This work consists of a two-sided bas-relief mural on a structure on the roof of the 4th Street City Yards. The mural was painted on forty 4’ x 8’ panels, which had an insulflex built-up surface to create textural definition and form. Acrylic paints in natural colors were used. Double-sided acrylic and fiberglass were used on the mural, which depicts scenes from the Southwest. On one side a wagon is headed west along the Camino Real through the hills and brush of the desert Southwest. The other side is a modern take on Albuquerque, with skyscrapers and an elevated high speed rail.

PAZ is an artist of multiple abilities and has an established reputation as a jewelry designer, sculptor, painter and Aztec dancer. The Albuquerque artist describes his current style as ranging from "traditional to futuristic." He adds, "I like to take traditional and contemporary themes and work them back and forth . . . somewhere in between lies the vision I seek." In creating his sculptures and drawings, PAZ says, "I don’t feel like I can deny my Native, Spanish or American heritages." He began his art career in 1971 and later trained other Native Americans in the art of jewelry making under a government program. During stays in Mexico, he learned the dances and traditions of the ancient Aztec empire and now leads an Aztec dance group called Ehectl (the Wind).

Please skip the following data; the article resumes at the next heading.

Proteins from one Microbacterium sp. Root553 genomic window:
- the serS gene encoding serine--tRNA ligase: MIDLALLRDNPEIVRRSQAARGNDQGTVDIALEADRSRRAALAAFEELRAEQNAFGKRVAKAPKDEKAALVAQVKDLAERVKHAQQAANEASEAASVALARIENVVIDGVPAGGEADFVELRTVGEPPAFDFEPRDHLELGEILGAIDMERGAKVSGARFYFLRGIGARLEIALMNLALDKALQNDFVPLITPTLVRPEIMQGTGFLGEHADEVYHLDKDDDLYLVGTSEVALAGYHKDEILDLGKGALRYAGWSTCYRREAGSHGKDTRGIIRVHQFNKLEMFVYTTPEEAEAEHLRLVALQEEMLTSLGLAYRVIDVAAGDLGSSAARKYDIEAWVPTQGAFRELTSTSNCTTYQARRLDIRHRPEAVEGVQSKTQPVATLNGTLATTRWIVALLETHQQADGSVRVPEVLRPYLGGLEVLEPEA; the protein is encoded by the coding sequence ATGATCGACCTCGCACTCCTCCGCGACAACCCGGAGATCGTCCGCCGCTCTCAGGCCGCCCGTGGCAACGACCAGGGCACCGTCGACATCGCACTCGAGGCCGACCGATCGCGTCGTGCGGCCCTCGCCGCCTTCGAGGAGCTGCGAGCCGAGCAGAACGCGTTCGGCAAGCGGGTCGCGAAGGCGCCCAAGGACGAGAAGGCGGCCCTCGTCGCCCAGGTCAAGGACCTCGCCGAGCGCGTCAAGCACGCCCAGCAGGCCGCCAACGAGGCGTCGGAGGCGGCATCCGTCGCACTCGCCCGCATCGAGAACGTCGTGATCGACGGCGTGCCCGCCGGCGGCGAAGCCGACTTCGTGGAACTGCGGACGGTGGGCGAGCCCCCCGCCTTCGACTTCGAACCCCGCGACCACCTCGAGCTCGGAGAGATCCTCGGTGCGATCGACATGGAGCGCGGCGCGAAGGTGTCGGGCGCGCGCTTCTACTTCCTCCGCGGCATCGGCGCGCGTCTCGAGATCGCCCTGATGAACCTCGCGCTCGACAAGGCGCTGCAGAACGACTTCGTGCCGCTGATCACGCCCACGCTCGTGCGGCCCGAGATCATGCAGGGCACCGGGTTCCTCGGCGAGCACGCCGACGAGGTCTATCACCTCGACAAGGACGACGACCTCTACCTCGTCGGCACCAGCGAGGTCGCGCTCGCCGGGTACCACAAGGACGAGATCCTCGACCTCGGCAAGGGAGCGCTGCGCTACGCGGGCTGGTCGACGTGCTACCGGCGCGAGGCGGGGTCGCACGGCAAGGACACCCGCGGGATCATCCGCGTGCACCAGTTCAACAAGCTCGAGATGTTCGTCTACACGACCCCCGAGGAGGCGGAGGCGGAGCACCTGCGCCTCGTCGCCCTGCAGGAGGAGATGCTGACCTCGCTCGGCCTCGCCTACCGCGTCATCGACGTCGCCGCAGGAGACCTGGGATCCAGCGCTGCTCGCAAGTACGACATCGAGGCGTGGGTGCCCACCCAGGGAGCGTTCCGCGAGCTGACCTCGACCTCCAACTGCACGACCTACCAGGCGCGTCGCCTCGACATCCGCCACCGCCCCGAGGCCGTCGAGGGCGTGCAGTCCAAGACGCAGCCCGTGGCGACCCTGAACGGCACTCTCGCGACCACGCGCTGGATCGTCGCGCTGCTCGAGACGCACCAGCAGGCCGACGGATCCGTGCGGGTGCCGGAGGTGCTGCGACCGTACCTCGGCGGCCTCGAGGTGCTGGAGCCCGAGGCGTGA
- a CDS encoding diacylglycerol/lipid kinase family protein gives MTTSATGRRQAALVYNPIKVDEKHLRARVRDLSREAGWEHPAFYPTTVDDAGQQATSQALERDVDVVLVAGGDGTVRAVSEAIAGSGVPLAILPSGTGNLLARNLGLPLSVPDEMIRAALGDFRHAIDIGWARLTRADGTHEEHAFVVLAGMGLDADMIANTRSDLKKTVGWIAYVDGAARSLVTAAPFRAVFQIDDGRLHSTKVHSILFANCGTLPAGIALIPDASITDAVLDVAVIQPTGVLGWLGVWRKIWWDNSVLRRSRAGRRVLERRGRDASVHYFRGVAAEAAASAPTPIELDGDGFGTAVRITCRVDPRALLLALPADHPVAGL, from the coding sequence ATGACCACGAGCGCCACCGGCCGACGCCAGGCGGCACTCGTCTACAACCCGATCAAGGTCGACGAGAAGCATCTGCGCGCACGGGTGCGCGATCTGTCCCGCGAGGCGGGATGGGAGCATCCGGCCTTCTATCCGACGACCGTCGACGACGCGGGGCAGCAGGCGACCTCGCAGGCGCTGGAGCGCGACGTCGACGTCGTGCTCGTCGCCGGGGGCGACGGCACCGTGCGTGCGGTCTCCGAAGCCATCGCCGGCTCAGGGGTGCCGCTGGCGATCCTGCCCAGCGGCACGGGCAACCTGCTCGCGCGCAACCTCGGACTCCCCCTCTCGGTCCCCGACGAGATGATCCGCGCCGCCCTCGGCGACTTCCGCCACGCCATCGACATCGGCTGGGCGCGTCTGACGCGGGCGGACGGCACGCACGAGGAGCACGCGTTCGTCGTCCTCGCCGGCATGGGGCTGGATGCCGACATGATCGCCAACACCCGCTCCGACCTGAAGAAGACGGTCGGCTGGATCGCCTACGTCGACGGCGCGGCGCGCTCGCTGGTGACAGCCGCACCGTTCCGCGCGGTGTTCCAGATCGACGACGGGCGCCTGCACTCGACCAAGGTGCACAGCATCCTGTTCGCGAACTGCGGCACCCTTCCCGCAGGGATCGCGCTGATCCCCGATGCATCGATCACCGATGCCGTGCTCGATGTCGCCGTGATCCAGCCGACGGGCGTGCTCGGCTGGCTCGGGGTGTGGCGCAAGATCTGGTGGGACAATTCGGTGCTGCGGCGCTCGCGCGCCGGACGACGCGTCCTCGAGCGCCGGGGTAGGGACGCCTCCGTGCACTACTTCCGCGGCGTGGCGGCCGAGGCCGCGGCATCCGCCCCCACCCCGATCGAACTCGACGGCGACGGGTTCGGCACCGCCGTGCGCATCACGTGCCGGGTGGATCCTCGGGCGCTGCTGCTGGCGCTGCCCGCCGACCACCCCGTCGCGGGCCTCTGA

Supported By
City of Albuquerque 1% for Public Art